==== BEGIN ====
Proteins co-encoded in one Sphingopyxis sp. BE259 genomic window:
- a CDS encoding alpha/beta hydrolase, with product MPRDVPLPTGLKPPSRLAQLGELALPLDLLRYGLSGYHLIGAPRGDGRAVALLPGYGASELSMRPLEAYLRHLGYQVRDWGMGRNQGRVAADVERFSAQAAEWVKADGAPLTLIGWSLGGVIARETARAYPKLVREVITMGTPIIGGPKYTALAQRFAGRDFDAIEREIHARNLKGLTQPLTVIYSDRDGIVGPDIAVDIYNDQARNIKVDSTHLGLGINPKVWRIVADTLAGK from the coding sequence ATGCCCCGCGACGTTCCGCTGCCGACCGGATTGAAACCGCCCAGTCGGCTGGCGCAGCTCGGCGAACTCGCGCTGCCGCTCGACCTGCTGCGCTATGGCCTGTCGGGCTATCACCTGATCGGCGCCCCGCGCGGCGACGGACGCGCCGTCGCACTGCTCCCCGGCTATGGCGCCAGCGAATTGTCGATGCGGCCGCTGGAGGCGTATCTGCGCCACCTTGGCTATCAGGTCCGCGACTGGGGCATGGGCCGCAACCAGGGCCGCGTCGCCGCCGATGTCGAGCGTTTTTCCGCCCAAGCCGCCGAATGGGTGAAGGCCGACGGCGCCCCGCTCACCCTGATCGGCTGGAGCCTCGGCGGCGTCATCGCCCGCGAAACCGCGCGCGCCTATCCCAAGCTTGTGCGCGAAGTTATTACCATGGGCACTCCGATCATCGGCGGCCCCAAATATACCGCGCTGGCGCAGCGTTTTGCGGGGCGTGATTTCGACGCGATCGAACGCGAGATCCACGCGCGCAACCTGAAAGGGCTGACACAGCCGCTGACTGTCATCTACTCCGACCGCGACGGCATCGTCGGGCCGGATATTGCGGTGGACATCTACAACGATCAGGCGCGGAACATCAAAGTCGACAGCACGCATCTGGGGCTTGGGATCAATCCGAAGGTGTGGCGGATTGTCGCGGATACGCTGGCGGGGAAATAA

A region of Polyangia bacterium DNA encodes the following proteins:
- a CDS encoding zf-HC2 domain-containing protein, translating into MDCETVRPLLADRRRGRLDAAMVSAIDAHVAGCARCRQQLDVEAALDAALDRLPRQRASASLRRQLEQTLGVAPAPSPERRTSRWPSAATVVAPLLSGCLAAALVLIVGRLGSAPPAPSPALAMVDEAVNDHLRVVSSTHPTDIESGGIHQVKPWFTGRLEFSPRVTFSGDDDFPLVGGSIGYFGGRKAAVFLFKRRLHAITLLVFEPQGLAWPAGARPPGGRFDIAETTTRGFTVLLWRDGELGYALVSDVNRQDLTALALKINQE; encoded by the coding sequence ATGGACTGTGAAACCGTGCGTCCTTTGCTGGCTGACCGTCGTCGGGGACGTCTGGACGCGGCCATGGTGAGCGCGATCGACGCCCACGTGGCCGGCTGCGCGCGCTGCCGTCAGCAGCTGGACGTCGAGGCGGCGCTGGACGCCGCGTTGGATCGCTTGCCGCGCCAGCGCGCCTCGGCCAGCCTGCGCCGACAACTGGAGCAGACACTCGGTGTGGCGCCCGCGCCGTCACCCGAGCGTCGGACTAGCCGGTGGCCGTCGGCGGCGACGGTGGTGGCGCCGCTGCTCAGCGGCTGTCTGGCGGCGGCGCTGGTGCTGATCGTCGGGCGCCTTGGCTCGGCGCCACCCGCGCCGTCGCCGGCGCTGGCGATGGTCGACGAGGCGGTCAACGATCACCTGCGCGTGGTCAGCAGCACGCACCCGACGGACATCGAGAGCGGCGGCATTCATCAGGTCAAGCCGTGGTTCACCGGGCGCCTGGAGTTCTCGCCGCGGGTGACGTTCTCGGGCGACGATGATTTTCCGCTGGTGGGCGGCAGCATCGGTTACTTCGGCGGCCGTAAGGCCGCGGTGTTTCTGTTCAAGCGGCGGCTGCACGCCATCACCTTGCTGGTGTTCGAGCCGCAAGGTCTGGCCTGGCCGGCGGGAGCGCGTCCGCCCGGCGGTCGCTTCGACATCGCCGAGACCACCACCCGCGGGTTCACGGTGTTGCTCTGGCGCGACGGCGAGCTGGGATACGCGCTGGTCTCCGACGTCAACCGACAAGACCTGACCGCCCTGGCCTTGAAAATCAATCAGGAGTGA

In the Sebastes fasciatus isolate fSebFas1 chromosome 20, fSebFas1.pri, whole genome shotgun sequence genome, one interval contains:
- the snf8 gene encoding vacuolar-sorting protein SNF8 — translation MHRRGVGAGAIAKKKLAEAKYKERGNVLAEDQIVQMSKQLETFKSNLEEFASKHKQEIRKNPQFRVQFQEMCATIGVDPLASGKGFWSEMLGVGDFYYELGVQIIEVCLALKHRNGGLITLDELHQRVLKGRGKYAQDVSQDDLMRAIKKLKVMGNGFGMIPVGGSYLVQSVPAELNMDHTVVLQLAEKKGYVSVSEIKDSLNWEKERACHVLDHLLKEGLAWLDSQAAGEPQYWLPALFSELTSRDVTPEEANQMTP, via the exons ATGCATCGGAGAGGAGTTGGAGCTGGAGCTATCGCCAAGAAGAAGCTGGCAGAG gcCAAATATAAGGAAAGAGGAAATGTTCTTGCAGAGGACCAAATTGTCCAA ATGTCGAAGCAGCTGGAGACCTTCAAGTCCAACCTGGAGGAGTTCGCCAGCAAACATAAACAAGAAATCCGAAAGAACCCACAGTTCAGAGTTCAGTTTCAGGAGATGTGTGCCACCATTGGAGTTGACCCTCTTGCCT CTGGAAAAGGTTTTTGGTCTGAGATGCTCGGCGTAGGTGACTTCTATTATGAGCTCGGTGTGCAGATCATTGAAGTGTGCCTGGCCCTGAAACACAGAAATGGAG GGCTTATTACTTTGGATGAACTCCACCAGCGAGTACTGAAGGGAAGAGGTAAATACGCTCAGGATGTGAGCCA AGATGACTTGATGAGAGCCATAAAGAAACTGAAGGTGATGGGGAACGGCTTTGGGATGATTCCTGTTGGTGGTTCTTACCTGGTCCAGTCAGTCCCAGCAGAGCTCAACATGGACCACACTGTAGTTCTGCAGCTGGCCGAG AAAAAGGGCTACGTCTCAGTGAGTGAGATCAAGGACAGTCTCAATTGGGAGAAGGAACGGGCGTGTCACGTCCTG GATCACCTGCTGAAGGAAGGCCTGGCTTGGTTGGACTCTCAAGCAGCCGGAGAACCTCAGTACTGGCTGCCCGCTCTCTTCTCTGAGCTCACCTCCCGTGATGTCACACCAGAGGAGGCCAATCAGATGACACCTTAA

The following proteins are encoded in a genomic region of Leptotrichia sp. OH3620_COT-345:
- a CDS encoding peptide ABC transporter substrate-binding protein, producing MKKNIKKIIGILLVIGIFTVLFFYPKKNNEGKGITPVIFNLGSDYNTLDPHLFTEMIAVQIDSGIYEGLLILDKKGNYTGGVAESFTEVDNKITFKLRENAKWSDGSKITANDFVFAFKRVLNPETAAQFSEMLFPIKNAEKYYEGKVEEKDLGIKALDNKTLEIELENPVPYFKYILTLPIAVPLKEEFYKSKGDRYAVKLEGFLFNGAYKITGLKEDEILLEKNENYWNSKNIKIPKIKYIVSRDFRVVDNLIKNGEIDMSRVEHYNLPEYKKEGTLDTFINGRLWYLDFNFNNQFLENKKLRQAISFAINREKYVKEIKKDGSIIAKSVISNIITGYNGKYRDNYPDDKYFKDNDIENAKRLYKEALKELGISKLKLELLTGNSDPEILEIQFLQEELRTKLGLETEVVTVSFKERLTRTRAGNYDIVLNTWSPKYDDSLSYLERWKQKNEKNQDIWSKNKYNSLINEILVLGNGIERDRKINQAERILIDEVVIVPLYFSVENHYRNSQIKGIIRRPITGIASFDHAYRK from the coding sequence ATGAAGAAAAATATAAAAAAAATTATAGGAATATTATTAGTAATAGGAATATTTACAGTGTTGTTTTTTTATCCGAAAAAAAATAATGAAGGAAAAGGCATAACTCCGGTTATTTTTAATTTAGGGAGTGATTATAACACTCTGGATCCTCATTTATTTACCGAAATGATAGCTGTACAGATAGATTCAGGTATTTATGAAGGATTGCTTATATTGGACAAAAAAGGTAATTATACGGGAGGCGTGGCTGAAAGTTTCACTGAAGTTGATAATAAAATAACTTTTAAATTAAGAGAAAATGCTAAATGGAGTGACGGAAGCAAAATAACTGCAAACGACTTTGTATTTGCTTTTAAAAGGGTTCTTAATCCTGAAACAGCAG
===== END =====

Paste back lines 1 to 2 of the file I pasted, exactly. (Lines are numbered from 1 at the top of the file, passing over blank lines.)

Proteins co-encoded in one Sphingopyxis sp. BE259 genomic window:
- a CDS encoding alpha/beta hydrolase, with product MPRDVPLPTGLKPPSRLAQLGELALPLDLLRYGLSGYHLIGAPRGDGRAVALLPGYGASELSMRPLEAYLRHLGYQVRDWGMGRNQGRVAADVERFSAQAAEWVKADGAPLTLIGWSLGGVIARETARAYPKLVREVITMGTPIIGGPKYTALAQRFAGRDFDAIEREIHARNLKGLTQPLTVIYSDRDGIVGPDIAVDIYNDQARNIKVDSTHLGLGINPKVWRIVADTLAGK from the coding sequence ATGCCCCGCGACGTTCCGCTGCCGACCGGATTGAAACCGCCCAGTCGGCTGGCGCAGCTCGGCGAACTCGCGCTGCCGCTCGACCTGCTGCGCTATGGCCTGTCGGGCTATCACCTGATCGGCGCCCCGCGCGGCGACGGACGCGCCGTCGCACTGCTCCCCGGCTATGGCGCCAGCGAATTGTCGATGCGGCCGCTGGAGGCGTATCTGCGCCACCTTGGCTATCAGGTCCGCGACTGGGGCATGGGCCGCAACCAGGGCCGCGTCGCCGCCGATGTCGAGCGTTTTTCCGCCCAAGCCGCCGAATGGGTGAAGGCCGACGGCGCCCCGCTCACCCTGATCGGCTGGAGCCTCGGCGGCGTCATCGCCCGCGAAACCGCGCGCGCCTATCCCAAGCTTGTGCGCGAAGTTATTACCATGGGCACTCCGATCATCGGCGGCCCCAAATATACCGCGCTGGCGCAGCGTTTTGCGGGGCGTGATTTCGACGCGATCGAACGCGAGATCCACGCGCGCAACCTGAAAGGGCTGACACAGCCGCTGACTGTCATCTACTCCGACCGCGACGGCATCGTCGGGCCGGATATTGCGGTGGACATCTACAACGATCAGGCGCGGAACATCAAAGTCGACAGCACGCATCTGGGGCTTGGGATCAATCCGAAGGTGTGGCGGATTGTCGCGGATACGCTGGCGGGGAAATAA